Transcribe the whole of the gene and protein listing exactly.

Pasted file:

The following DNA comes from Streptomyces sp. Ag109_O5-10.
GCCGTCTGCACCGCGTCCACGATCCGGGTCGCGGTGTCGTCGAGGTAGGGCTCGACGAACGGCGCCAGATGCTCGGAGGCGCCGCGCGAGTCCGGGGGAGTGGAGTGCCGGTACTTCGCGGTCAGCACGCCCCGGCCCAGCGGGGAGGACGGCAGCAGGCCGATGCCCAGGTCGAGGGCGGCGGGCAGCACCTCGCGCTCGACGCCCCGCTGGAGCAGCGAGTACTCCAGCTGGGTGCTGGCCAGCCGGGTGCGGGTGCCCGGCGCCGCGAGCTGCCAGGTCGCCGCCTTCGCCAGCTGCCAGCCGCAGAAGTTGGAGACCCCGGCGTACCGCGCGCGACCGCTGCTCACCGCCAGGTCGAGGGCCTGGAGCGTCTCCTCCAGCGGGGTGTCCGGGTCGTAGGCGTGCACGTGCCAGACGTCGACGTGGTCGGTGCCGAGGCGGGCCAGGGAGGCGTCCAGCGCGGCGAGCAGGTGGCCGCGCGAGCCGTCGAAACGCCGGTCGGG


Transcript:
The following DNA comes from Streptomyces sp. Ag109_O5-10.
GCCGTCTGCACCGCGTCCACGATCCGGGTCGCGGTGTCGTCGAGGTAGGGCTCGACGAACGGCGCCAGATGCTCGGAGGCGCCGCGCGAGTCCGGGGGAGTGGAGTGCCGGTACTTCGCGGTCAGCACGCCCCGGCCCAGCGGGGAGGACGGCAGCAGGCCGATGCCCAGGTCGAGGGCGGCGGGCAGCACCTCGCGCTCGACGCCCCGCTGGAGCAGCGAGTACTCCAGCTGGGTGCTGGCCAGCCGGGTGCGGGTGCCCGGCGCCGCGAGCTGCCAGGTCGCCGCCTTCGCCAGCTGCCAGCCGCAGAAGTTGGAGACCCCGGCGTACCGCGCGCGACCGCTGCTCACCGCCAGGTCGAGGGCCTGGAGCGTCTCCTCCAGCGGGGTGTCCGGGTCGTAGGCGTGCACGTGCCAGACGTCGACGTGGTCGGTGCCGAGGCGGGCCAGGGAGGCGTCCAGCGCGGCGAGCAGGTGGCCGCGCGAGCCGTCGAAACGCCGGTCGGG